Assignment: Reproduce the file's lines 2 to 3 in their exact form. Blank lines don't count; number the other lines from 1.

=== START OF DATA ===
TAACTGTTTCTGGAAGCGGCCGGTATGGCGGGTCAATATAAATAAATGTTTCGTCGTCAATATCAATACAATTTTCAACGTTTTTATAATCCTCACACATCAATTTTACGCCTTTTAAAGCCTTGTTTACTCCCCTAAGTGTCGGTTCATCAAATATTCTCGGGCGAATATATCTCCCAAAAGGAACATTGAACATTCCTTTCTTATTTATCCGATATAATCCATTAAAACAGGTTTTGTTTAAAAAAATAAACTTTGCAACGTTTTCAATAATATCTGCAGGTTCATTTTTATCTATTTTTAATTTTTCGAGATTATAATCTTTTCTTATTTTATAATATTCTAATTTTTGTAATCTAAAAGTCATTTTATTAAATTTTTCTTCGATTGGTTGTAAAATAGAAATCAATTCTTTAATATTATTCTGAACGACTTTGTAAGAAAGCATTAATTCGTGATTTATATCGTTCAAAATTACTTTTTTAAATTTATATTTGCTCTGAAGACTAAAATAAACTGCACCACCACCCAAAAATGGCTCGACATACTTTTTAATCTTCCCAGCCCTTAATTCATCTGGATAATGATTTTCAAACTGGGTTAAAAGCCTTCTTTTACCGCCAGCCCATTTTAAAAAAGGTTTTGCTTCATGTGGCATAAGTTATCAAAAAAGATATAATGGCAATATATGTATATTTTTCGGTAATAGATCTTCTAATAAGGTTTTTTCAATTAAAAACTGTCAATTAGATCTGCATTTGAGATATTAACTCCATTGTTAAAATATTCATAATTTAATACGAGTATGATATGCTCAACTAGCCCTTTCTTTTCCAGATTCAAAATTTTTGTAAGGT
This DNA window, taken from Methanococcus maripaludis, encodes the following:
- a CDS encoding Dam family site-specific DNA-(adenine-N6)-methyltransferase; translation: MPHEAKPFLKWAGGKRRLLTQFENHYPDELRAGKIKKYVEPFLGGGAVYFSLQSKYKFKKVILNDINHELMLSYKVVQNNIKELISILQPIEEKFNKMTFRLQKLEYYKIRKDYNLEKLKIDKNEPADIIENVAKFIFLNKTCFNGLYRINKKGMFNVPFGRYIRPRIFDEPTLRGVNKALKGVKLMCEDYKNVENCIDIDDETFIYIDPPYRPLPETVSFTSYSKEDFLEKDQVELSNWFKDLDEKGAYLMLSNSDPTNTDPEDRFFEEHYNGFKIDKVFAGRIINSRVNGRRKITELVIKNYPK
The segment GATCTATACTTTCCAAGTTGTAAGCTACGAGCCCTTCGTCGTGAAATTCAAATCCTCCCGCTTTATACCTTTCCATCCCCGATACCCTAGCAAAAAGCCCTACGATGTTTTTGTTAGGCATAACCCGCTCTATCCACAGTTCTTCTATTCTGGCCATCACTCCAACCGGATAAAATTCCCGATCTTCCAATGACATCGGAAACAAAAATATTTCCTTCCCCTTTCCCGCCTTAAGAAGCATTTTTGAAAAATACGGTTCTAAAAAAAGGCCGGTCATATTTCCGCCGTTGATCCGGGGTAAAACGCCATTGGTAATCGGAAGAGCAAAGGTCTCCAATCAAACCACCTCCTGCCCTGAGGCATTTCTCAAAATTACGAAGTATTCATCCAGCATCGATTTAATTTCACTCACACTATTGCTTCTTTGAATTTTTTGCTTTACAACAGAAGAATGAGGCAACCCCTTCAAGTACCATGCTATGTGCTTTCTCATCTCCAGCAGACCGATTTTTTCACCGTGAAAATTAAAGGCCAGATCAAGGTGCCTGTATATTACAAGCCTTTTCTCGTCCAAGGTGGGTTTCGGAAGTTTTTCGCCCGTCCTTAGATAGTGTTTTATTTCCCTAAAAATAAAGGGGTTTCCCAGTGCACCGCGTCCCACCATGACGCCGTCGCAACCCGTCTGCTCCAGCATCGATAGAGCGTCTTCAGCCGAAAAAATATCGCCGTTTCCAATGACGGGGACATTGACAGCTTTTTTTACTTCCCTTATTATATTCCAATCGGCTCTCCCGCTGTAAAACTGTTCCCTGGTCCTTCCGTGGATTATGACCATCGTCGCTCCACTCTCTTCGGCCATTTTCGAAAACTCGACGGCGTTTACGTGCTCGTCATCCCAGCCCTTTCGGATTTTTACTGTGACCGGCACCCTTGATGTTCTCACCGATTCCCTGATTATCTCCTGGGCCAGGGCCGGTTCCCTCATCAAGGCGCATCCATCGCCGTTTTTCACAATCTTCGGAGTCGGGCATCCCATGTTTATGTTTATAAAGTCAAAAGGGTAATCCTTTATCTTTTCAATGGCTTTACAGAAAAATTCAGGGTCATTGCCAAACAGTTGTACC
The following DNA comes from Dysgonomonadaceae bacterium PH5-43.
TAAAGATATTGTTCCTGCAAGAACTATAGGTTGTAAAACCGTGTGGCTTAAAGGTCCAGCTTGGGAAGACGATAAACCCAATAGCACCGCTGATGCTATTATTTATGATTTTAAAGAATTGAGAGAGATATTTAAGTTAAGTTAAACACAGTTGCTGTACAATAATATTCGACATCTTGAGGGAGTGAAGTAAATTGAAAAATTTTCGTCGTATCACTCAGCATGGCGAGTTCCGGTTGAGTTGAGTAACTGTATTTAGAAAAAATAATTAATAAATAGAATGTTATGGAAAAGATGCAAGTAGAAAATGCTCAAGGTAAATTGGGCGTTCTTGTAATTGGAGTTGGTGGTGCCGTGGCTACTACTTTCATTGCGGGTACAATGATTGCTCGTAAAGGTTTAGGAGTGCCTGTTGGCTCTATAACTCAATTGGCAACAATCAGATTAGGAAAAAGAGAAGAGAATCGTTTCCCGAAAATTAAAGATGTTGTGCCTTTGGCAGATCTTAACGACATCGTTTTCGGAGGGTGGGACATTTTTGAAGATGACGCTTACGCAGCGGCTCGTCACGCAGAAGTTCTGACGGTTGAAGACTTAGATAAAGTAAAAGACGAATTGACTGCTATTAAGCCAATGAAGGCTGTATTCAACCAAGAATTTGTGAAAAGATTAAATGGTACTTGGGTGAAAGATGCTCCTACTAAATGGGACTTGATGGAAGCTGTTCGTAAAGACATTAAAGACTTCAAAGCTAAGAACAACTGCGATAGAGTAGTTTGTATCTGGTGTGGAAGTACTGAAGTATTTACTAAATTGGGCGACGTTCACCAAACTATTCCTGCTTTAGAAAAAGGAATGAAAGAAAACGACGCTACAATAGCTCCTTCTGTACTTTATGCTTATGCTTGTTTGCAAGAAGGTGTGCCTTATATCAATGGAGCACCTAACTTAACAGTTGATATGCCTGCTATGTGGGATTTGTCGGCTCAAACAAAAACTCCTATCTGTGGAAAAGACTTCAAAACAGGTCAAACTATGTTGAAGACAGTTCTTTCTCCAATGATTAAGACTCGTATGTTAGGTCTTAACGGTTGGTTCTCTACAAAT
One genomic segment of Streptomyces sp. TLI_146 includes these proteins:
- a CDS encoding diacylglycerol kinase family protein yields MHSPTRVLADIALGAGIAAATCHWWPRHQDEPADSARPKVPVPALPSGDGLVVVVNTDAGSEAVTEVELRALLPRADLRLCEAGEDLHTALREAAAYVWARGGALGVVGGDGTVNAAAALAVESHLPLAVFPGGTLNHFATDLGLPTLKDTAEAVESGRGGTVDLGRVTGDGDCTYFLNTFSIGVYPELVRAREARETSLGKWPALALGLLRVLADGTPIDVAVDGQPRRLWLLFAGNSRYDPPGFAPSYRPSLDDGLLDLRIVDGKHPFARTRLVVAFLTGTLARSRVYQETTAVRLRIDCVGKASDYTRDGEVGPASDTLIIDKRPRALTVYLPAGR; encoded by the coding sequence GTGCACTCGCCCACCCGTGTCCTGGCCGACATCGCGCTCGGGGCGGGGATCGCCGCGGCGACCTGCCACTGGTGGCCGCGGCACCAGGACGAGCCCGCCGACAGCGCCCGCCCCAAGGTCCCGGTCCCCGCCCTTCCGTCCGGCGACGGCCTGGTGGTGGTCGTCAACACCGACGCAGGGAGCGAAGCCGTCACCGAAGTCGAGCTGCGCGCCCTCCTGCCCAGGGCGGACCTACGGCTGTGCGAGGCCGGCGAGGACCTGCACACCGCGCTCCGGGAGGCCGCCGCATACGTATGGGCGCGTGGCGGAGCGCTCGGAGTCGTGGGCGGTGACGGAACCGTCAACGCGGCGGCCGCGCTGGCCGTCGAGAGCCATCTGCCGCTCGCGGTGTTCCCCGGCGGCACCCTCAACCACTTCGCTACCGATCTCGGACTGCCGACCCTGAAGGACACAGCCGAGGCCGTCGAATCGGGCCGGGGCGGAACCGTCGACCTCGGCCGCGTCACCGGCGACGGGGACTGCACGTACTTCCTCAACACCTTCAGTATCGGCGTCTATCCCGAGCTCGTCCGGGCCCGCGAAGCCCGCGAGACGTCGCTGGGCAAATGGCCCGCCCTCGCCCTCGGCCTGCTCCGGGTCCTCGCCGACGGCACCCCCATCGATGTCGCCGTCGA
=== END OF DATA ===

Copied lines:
This DNA window, taken from Methanococcus maripaludis, encodes the following:
- a CDS encoding Dam family site-specific DNA-(adenine-N6)-methyltransferase; translation: MPHEAKPFLKWAGGKRRLLTQFENHYPDELRAGKIKKYVEPFLGGGAVYFSLQSKYKFKKVILNDINHELMLSYKVVQNNIKELISILQPIEEKFNKMTFRLQKLEYYKIRKDYNLEKLKIDKNEPADIIENVAKFIFLNKTCFNGLYRINKKGMFNVPFGRYIRPRIFDEPTLRGVNKALKGVKLMCEDYKNVENCIDIDDETFIYIDPPYRPLPETVSFTSYSKEDFLEKDQVELSNWFKDLDEKGAYLMLSNSDPTNTDPEDRFFEEHYNGFKIDKVFAGRIINSRVNGRRKITELVIKNYPK